Metal Emissions Testing with US EPA Method 29

US EPA Method 29 ensures metal emissions from industrial smokestacks meet state-specific limits to protect the environment. As the limits for specific elements decrease over time, achieving decreased instrument detection limits becomes crucial for a laboratory’s success.

There are seventeen US EPA scope elements: Antimony, Arsenic, Barium, Beryllium, Cadmium, Chromium, Cobalt, Copper, Lead, Manganese, Mercury, Nickel, Phosphorus, Selenium, Silver, Thallium, and Zinc.

The method allows for the analysis of all metals (excluding mercury) through either inductively coupled plasma optical emission spectroscopy (ICP-OES) or inductively coupled plasma–mass spectroscopy (ICP-MS) testing.

Though labs aim for the lowest detection limits, some opt for ICP-MS due to its low sensitivity. However, modern ICP-OES instrumentation advancements allow equal or lower detection limits for certain elements. ICP-OES facilitates direct analysis of both front and back half fractions with its concentrated acid preparation, while ICP-MS requires a diluted solution, which increases the instrument detection limit.

Choosing the best analytical method: ICP-OES vs. ICP-MS

The most frequent inquiry received in our lab pertains to the optimal methodology for sample analysis, for which there is no definitive answer. For samples with heavy particulate matter, starting with ICP-OES analysis is recommended. If lower detection limits are needed, follow up with ICP-MS analysis. Conversely, for cleaner samples, begin with ICP-MS analysis, and if any element shows higher values, perform further analysis using ICP-OES.

Continuous evaluation of ICP-OES and ICP-MS conditions is essential. Updating the plasma conditions can enhance the efficiency of running more acidic solutions through the plasma and minimize background interferences. Regularly assessing plasma conditions allows laboratories to make simple adjustments over time, leading to a lower detection limit.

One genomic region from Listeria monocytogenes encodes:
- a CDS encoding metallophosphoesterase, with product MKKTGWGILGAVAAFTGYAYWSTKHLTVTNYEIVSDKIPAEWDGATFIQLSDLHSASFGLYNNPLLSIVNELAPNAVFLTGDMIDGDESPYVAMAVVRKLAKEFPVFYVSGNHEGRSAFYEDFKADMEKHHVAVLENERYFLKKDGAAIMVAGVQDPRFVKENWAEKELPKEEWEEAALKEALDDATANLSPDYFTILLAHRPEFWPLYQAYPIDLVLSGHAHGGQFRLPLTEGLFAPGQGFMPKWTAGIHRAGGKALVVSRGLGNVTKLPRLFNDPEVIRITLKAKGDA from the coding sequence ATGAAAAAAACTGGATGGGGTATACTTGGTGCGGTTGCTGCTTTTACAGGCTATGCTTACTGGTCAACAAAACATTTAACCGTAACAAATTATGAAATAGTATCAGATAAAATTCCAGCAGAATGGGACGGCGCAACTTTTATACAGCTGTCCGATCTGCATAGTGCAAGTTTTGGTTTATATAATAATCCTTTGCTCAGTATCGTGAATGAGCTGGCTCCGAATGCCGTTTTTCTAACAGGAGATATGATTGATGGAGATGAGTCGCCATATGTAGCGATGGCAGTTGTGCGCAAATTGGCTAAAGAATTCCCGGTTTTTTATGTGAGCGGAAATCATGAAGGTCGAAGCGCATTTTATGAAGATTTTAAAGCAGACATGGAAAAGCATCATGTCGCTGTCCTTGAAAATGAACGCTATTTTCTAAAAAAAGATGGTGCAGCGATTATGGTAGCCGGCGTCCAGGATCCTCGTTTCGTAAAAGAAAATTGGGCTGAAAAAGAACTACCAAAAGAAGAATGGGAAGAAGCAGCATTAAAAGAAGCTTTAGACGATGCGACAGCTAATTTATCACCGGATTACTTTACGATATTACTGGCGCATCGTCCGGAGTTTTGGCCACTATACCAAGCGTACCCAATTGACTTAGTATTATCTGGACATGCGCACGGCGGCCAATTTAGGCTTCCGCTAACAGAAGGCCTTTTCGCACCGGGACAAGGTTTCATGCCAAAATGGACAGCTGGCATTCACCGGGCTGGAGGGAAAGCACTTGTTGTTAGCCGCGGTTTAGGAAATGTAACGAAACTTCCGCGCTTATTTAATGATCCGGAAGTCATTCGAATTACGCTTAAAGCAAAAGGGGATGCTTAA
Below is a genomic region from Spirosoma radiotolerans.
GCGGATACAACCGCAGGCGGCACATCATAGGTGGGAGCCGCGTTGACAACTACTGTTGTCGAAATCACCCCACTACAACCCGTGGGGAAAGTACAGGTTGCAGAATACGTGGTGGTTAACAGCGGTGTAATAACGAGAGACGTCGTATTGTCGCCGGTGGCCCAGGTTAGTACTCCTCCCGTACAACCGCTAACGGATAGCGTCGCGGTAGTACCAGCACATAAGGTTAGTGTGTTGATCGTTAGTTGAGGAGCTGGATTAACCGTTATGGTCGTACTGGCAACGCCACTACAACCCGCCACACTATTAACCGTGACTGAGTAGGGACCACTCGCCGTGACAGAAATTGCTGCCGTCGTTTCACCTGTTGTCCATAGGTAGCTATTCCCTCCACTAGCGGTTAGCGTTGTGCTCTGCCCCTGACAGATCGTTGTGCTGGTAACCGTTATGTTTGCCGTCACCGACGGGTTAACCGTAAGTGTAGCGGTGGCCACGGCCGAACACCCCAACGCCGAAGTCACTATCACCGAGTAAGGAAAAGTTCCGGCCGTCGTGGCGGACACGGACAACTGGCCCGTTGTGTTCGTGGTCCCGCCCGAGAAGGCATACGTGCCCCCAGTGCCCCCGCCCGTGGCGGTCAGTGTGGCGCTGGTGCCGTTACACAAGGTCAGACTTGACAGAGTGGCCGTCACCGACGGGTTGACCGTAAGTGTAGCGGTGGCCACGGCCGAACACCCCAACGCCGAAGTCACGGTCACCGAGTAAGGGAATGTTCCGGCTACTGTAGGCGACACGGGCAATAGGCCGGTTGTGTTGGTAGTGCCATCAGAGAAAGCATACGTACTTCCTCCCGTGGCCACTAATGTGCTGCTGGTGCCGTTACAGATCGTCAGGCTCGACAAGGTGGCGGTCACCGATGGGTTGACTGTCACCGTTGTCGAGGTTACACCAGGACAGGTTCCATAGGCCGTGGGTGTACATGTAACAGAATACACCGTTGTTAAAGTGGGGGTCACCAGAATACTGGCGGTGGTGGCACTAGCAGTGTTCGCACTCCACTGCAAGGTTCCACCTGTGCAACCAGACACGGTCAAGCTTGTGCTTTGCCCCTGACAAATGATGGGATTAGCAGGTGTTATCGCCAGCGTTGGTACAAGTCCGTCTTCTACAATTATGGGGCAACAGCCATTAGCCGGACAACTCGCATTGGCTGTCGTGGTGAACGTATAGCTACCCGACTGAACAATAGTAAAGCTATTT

How Mercury is analyzed differently: CVAA

Mercury analysis employs cold vapor atomic absorption (CVAA) as the method. In this process, samples are introduced to a reductant, which converts the inorganic mercury into a gas. The gas is then passed through a cell and compared to a reference cell containing no mercury, allowing for the determination of the total mercury content in the solution.

CVAA is a highly sensitive instrument, with a method detection limit of 50 parts per trillion, far surpassing the capabilities of ICP-OES and ICP-MS, which can evaluate solutions in low parts per billion. Due to its toxic nature and the strict requirements for mercury analysis make CVAA the ideal choice for Method 29 runs.

This instrument exhibits robustness, and its sensitivity remains unaffected by acid content. As a result, it can handle a wide range of samples, from clean to those with high particulate matter. The only exception is samples containing elevated copper concentrations, which need to be at the percentage level to impact the analysis—a scenario not typically encountered in routine testing.

Have questions?

Our experienced professionals, who possess a deep passion and expertise in metals analysis, can confidently help you navigate the complexities of US EPA Method 29 analysis, contributing to a cleaner and safer environment for all. For more information, connect with one of our experts.

Michael Levine

Metals Group Leader

Michael Levine is an environmental scientist who has a passion for metals analysis. With almost three decades of expertise in diverse industries like mining, pharmaceuticals, research and development, and environmental fields, he brings a wealth of experience to the table. Michael has been an integral part of Enthalpy Analytical for the past five years, working as an Analyst and Group Leader. His expertise lies in trace metals analysis across diverse materials, and he holds a bachelor’s degree in Chemistry from the University of Arizona.